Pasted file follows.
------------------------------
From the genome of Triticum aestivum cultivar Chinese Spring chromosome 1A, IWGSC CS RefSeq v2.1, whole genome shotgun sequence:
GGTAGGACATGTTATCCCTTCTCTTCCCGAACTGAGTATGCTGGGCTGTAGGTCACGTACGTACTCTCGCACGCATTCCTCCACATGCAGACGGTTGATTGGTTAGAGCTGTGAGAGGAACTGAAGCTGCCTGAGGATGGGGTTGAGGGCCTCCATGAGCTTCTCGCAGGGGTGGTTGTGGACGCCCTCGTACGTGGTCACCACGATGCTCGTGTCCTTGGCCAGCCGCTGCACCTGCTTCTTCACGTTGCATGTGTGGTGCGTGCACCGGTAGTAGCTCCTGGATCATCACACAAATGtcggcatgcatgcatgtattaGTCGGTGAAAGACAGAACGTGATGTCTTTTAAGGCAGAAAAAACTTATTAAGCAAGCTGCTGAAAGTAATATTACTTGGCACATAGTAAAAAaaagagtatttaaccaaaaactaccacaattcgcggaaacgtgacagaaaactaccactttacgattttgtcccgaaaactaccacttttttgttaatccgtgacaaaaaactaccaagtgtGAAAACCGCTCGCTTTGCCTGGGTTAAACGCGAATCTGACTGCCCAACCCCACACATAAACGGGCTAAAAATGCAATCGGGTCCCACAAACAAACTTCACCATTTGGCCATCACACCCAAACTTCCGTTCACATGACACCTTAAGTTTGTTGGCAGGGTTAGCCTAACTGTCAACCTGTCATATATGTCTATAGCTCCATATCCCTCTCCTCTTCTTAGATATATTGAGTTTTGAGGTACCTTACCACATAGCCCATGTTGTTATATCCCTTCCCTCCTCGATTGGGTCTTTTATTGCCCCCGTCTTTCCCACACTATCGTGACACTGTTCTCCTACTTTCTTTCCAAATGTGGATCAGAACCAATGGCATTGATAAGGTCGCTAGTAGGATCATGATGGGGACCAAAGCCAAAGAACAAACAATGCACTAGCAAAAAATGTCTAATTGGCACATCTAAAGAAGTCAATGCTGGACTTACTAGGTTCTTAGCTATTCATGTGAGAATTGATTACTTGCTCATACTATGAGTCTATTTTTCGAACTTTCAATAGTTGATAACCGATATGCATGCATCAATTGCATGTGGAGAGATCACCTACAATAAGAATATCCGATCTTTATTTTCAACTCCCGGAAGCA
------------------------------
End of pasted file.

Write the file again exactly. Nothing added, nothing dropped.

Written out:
From the genome of Triticum aestivum cultivar Chinese Spring chromosome 1A, IWGSC CS RefSeq v2.1, whole genome shotgun sequence:
GGTAGGACATGTTATCCCTTCTCTTCCCGAACTGAGTATGCTGGGCTGTAGGTCACGTACGTACTCTCGCACGCATTCCTCCACATGCAGACGGTTGATTGGTTAGAGCTGTGAGAGGAACTGAAGCTGCCTGAGGATGGGGTTGAGGGCCTCCATGAGCTTCTCGCAGGGGTGGTTGTGGACGCCCTCGTACGTGGTCACCACGATGCTCGTGTCCTTGGCCAGCCGCTGCACCTGCTTCTTCACGTTGCATGTGTGGTGCGTGCACCGGTAGTAGCTCCTGGATCATCACACAAATGtcggcatgcatgcatgtattaGTCGGTGAAAGACAGAACGTGATGTCTTTTAAGGCAGAAAAAACTTATTAAGCAAGCTGCTGAAAGTAATATTACTTGGCACATAGTAAAAAaaagagtatttaaccaaaaactaccacaattcgcggaaacgtgacagaaaactaccactttacgattttgtcccgaaaactaccacttttttgttaatccgtgacaaaaaactaccaagtgtGAAAACCGCTCGCTTTGCCTGGGTTAAACGCGAATCTGACTGCCCAACCCCACACATAAACGGGCTAAAAATGCAATCGGGTCCCACAAACAAACTTCACCATTTGGCCATCACACCCAAACTTCCGTTCACATGACACCTTAAGTTTGTTGGCAGGGTTAGCCTAACTGTCAACCTGTCATATATGTCTATAGCTCCATATCCCTCTCCTCTTCTTAGATATATTGAGTTTTGAGGTACCTTACCACATAGCCCATGTTGTTATATCCCTTCCCTCCTCGATTGGGTCTTTTATTGCCCCCGTCTTTCCCACACTATCGTGACACTGTTCTCCTACTTTCTTTCCAAATGTGGATCAGAACCAATGGCATTGATAAGGTCGCTAGTAGGATCATGATGGGGACCAAAGCCAAAGAACAAACAATGCACTAGCAAAAAATGTCTAATTGGCACATCTAAAGAAGTCAATGCTGGACTTACTAGGTTCTTAGCTATTCATGTGAGAATTGATTACTTGCTCATACTATGAGTCTATTTTTCGAACTTTCAATAGTTGATAACCGATATGCATGCATCAATTGCATGTGGAGAGATCACCTACAATAAGAATATCCGATCTTTATTTTCAACTCCCGGAAGCA